- Brain damage, which may be permanent in some affected areas, can occur. For instance, some studies show that chronic heroin use affects the levels of white matter in the brain that can in turn affect a person’s decision-making abilities, ability to regulate behavior, and ways of responding to stress.
- Physical tolerance (also described in much of the literature as physical dependence, though again the DSM-5 has dispensed with this terminology) will likely develop.
- Due to physical tolerance, when an individual stops using heroin or significantly reduces the familiar intake, withdrawal symptoms begin. The most common heroin withdrawal symptoms are insomnia, muscular and bone pain, vomiting, diarrhea, goosebumps, involuntary leg movements, cold flashes, and restlessness. Typically, withdrawal symptoms peak 24-48 hours after the last time heroin was used. They may subside after a week to 10 days but can possibly continue for many months.
- The development of an opioid use disorder may occur. As noted earlier, a person who uses heroin and experiences a sufficient amount of clinically recognized symptoms is considered to have an opioid use disorder. All forms of heroin use, such as smoking, sniffing, or injecting, can lead to fast onset of an opioid use disorder.
In addition, there are other serious long-term effects of heroin use. A person with a history of heroin use may experience:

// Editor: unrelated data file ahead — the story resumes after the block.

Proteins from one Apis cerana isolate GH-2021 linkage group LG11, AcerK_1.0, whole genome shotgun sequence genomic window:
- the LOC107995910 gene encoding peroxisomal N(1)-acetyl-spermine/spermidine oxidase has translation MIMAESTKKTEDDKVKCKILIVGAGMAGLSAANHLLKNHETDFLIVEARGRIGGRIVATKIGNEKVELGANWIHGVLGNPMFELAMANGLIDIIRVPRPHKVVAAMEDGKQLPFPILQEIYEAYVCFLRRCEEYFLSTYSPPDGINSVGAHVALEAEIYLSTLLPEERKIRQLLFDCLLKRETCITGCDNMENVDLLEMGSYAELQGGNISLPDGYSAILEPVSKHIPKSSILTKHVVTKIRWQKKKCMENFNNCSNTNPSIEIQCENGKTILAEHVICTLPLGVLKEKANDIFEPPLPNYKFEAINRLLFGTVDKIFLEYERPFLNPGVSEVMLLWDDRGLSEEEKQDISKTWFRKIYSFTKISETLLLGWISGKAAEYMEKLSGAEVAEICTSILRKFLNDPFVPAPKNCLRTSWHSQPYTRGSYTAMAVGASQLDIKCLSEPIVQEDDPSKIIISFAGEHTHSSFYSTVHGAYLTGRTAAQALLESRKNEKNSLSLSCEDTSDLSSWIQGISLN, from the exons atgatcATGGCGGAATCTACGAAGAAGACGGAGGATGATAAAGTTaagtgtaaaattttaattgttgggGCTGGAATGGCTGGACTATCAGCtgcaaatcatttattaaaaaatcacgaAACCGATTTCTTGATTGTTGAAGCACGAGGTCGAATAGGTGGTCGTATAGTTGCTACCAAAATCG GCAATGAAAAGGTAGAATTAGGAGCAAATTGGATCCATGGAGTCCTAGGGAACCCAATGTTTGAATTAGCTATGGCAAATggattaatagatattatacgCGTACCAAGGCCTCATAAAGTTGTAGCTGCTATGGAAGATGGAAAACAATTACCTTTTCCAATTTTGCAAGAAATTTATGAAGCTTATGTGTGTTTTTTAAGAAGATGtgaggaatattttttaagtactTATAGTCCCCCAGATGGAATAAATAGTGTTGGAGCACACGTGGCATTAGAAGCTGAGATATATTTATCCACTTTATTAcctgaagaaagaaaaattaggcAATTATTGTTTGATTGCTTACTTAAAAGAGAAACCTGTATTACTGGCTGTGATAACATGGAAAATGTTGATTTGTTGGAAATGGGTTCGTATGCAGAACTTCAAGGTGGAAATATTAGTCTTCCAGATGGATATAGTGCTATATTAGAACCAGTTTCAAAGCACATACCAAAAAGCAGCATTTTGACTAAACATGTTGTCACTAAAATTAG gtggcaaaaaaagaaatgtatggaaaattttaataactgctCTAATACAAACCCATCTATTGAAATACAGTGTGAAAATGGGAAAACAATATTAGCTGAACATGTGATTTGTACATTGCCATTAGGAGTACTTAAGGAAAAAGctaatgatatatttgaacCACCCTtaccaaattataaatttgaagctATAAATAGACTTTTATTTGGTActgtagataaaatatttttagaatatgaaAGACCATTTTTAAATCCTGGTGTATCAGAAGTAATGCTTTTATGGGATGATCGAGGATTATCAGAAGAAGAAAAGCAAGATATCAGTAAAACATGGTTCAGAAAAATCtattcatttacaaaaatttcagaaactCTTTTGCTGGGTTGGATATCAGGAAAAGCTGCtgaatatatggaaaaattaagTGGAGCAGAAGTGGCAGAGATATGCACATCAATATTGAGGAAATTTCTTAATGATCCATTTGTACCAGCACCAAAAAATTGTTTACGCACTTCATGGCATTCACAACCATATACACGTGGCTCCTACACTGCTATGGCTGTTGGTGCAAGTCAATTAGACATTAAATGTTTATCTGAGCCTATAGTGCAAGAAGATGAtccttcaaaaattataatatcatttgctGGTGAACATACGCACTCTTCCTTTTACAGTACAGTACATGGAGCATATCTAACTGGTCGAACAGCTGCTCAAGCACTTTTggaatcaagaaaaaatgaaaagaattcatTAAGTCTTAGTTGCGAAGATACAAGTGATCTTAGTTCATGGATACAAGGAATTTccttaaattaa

- Infections in the lining of the heart and valves
- Collapsed veins
- Infections in the skin, such as cellulitis and abscesses
- Contraction of hepatitis B, hepatitis C, or HIV
- Diseases that affect the lungs, such as tuberculosis or pneumonia
According to the US Substance Abuse and Mental Health Services Administration (SAMHSA), in 2014, an estimated 586,000 Americans were experiencing a heroin use disorder. (Note: heroin use disorder is not recognized in the DSM-5; it is used herein to denote an opioid use disorder that involves heroin.)
The most impactful physical side effect of using heroin is death. Per the National Institute on Drug Abuse, in 2014, there were more than 10,000 heroin overdose fatalities in the US. In all years from 2001 to 2010, the number of heroin overdose deaths stayed below 4,000. However, from 2011 to 2014, the number continued to climb. In 2011, there were more than 4,000 deaths. In 2012, there were almost 6,000, and in 2013, there were about 8,000.